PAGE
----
However, even though the larger organization may be successful in securing the gift, it is still the donor’s prerogative to direct the contribution to the affiliated organization rather than the overarching organization. A gift cannot be forced; if it is, it is not a gift, since gifts are freely given. It is up to the donor to decide where his or her contribution will be directed. The more a potential donor is engaged with the mission of an organization, the more likely it is for the donor to direct their gift to that organization’s efforts. I like to refer to these “gifts” that are controlled by organizational policy instead of being donor-directed as “contributions.” Since the beginning of wisdom is to call things by their right names, this can be considered to be the difference between a “gift” and a “contribution.”
Want a concrete example? A dinner is held to fund a special project or campaign. The invitation says “$1,000 a plate.” That would be a contribution since the participant has to meet a specified minimum. The contribution may not be fully tax-deductible, but this qualifies as a “fund raising” dinner rather than an act of development. Once again, those who attend the dinner may subsequently make “gifts” to the organization or campaign as their means allows. Those gifts must be cultivated. The dinner plants the seed, and the attendees need to be nurtured, pruned, and manured to ensure a fertile environment for sustainable support.
If other organizations are threatened by your efforts, it may be because the donors and potential donors are more aligned with your organization, its purpose and its results, as well as its processes. In reality, the other organizations, or the overarching/parent organization, must do more to deepen their relationship with their donors. Unfortunately in our litigious society, it’s quicker and easier for them to threaten your organization with potential sanctions, actions and litigation than it is to create meaningful, lasting and strong relationships. The sad thing is that if legal action takes place, then funds don’t go to support the organization’s work, and instead go toward legal fees.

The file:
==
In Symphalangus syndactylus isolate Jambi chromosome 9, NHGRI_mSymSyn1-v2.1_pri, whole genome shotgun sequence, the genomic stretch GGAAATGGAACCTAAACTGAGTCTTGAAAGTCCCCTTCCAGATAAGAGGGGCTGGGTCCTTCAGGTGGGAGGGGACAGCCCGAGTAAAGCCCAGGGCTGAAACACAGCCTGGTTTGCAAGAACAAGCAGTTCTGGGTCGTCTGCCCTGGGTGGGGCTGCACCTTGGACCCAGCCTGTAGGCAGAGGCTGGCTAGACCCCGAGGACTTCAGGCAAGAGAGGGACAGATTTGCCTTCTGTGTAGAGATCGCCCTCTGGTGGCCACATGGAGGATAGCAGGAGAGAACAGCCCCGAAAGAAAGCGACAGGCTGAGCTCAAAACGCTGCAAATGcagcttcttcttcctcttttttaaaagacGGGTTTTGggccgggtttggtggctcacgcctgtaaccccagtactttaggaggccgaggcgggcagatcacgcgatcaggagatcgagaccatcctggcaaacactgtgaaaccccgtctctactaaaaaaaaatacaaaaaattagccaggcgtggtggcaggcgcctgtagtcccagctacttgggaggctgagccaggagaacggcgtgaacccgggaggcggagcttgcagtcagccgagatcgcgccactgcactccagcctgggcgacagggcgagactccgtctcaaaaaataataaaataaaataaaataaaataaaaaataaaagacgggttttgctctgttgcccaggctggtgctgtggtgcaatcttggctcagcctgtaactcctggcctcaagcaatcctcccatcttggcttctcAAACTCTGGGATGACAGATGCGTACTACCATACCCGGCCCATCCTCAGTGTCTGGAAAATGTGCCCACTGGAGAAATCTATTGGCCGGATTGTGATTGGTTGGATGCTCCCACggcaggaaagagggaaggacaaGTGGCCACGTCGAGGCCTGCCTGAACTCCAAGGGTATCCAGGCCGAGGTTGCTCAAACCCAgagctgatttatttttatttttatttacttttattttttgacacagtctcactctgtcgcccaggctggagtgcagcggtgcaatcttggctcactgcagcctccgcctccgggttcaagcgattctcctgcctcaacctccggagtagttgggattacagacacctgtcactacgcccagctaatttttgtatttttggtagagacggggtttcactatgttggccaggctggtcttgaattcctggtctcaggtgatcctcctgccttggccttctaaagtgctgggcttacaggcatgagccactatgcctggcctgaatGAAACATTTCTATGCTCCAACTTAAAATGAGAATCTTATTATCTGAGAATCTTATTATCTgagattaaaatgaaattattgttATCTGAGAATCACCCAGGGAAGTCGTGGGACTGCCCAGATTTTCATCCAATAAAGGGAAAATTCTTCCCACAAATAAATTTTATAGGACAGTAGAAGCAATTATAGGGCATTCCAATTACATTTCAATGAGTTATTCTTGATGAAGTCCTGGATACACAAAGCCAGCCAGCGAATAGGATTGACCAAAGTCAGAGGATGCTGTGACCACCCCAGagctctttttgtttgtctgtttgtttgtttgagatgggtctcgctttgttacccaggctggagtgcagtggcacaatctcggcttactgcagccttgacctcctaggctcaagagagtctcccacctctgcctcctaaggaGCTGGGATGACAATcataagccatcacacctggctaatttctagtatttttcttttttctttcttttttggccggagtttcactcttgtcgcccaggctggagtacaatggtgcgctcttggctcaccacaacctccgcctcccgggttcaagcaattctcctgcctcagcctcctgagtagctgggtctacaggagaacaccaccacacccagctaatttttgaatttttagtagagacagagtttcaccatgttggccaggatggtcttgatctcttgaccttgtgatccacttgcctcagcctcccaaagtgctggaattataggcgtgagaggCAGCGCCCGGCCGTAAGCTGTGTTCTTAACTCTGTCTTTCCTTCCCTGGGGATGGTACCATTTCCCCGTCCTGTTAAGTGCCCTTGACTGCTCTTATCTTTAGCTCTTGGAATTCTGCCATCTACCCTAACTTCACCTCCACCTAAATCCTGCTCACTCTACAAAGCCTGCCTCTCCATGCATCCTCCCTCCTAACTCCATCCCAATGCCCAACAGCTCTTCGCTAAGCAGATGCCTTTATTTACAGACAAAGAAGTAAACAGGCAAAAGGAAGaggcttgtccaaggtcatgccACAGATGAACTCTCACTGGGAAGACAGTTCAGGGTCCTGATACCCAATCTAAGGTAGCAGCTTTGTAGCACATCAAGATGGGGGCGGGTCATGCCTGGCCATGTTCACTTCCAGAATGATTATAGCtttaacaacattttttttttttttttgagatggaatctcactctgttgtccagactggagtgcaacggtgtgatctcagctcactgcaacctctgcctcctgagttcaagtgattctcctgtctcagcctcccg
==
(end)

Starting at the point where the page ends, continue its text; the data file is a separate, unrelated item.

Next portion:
Remember, the more successful you are, the more that other people and organizations will try to “knock you down.” You will always have challenges. As my mother taught me, “Little kids, little problems; bigger kids, bigger problems.” The same goes for non-profits that begin to act as real non-profits rather than just “li’l ol’ fundraising organizations.”
One more thing to remember: The Federal Government, as well as all state Governments, are scrutinizing non-profits more than ever before. If you think that you can reduce tuition for those families that work in the cafeteria, know that their tuition reduction may be considered taxable income. Further, if fundraising dollars directly benefit the families that sell them (that is, if your school charges a “Development fee,” and families can “work it off” by selling a certain amount of candy or cookie dough), that may also be considered to be taxable income to that family. I know – you implemented that fee because some parents just don’t want to participate in the fundraiser. But that doesn’t matter to the IRS. It’s also another reason to move toward development and a sustainable advancement program than to continue to rely on fundraising. And in today’s new reality, those parents who worked in the cafeteria or worked the bingo can’t do that now!
Maybe fundraising isn’t easy after all.
How does your organization increase potential donor engagement? That’s the topic of next month’s article.
© Michael V. Ziemski, SchoolAdvancement, 2011-2021